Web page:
The motif of immaculate conception is prominently associated with the birth of Jesus Christ. However in many tribal myths in India one finds a similar motif wherein their supreme god is conceived through immaculate conception.
Mythologies across the world often subscribe to such births as supernatural births often to justify godhood to their heroes. Here is such a tale from the Dhangar community belonging to Solapur district in rural Maharashtra. Dhangars are primarily pastoral people who tend livestock and are classified as a nomadic tribe.
According to this story, once upon a time a farmer ( Kunbi) while tilling the land stumbled upon a beautifully carved wooden casket. Curious to find what was inside the casket he opened it, and to his surprise found a beautiful girl child swathed in the finest linen. Awed by her beauty, he was convinced that the girl child must be a divine gift from the gods. The farmer ran across the fields and arrived at the palace gates and handed over the radiant girl child to the King. He too fell in love with the little baby the moment he set his eyes on her and decided to adopt and bring her up as his own daughter . The King named her Ganga Survanti.
Years passed and the girl grew up into a very beautiful woman. News of her beauty spread far and wide. Princes from neighbouring kingdoms started approaching the King offering marriage proposals to Ganga Survanti. But Ganga Survanti had no interest in men. In fact she despised male company, and she declared to her father that she is not interested in marriage.
The King was very disappointed, but as Ganga Survanti was adamant about her decision. King gave into his beloved daughter’s wishes. He built a huge palatial house in the deep jungle where no men would ever venture in. Only female attendants were retained to serve and take care of the princess, and all male presence and contact was eliminated from Ganga Survanti’s life.
Ganga Survanti thus lived happily in her remote palatial dwelling. One day a herd of wild cows were passing by her home and one of the cows stated crying loudly. Ganga Survanti got curious and peeped out her window. She saw a cow delivering a calf and the mother cow started feeding milk to her newborn calf . Observing this event Ganga Survanti was engulfed by feelings of maternal love and she longed to experience the joy of motherhood.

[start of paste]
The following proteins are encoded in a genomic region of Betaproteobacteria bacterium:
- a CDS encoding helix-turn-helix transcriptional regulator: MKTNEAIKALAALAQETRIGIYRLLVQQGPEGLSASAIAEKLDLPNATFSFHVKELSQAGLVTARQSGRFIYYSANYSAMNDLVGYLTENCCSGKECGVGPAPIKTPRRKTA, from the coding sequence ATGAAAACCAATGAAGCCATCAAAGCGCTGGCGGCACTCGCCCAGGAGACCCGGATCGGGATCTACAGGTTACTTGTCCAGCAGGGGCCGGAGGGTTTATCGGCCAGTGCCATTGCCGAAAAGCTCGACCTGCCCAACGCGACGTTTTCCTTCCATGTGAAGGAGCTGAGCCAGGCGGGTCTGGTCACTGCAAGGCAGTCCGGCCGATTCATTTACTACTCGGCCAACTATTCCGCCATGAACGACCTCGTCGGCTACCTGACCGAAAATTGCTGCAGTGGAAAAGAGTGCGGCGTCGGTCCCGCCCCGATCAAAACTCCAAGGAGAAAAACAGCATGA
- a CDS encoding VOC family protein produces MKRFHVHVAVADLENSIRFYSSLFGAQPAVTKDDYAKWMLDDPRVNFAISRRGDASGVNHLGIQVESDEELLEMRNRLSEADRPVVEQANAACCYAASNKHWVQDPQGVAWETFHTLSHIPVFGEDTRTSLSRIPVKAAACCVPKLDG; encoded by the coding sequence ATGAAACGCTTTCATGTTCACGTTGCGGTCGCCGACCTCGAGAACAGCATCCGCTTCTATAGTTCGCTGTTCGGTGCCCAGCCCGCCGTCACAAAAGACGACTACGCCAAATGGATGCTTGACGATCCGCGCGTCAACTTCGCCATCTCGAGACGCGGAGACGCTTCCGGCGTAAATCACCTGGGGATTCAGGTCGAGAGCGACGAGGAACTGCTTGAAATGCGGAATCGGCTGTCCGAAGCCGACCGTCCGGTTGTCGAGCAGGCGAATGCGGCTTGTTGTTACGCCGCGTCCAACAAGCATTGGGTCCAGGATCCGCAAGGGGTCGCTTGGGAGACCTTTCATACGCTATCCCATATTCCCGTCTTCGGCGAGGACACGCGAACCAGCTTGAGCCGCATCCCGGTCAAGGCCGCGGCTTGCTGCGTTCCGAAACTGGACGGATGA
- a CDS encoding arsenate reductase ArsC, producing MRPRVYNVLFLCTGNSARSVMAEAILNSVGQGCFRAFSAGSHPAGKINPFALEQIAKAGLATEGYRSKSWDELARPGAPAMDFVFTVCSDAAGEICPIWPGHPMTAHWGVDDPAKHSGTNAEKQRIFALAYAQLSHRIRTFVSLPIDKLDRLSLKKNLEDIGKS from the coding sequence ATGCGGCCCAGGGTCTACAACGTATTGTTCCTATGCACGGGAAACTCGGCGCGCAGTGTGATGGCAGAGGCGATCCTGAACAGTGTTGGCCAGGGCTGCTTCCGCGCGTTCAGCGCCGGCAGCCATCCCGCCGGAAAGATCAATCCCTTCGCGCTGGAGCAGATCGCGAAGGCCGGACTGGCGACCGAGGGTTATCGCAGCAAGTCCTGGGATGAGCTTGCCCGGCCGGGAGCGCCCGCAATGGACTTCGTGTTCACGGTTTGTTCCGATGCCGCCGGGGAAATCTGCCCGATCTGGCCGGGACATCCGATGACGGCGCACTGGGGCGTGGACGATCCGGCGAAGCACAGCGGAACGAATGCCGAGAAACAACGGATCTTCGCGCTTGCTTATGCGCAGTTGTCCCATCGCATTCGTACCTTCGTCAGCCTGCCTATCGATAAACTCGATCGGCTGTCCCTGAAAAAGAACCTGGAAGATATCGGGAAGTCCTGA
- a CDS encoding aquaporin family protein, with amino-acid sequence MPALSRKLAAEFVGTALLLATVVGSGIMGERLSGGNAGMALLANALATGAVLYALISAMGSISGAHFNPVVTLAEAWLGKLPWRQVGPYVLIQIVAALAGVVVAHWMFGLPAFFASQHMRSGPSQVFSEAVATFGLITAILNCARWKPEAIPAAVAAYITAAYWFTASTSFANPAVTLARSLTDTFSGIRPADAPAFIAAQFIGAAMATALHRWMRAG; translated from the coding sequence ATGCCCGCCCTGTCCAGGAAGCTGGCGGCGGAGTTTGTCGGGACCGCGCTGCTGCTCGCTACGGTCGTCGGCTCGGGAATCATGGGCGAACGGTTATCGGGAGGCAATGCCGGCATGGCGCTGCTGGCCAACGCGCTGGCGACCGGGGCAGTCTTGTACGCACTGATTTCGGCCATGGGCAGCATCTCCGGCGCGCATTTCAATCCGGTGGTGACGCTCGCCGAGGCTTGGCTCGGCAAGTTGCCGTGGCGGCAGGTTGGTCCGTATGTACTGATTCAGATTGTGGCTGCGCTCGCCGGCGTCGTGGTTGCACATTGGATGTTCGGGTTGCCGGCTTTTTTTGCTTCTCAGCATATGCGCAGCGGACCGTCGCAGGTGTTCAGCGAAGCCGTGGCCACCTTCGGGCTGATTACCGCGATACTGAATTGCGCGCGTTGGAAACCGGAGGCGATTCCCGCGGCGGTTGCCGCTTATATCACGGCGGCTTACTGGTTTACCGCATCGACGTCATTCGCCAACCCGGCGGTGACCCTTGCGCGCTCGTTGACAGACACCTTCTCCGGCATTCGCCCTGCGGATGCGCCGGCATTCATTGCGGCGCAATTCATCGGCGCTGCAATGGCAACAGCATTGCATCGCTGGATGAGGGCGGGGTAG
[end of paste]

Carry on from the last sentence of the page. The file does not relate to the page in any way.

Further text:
‘How could I become a mother without being touched of a man?’ She wondered.
She became obsessed by the thought of motherhood but at the same time she was averse to the very thought male presence. She began a severe penance to attain motherhood. Years passed, and Ganga Survanti did not budge from her goal. She had set her mind on attaining three wishes through her penance- grains grown without rain water, fruit borne without a flower, and a son born without sexual contact.
Finally Shiva and Parvati were pleased with Ganga Survanti’ s penance and decided to grant her wishes. Parvati gave her few grains that were cultivated without rain waters. She also gave her a fruit borne without a flower. Ganga Survanti prepared a bread out of grain that was cultvated without rain water, and she ate the fruit that was borne without a flower and bread.
As soon as she consumed the fruit and bread she became pregnant and delivered a baby boy in due course of time and she was overjoyed to experience motherhood.
This boy grew into God Viroba of the Dhangar tribe.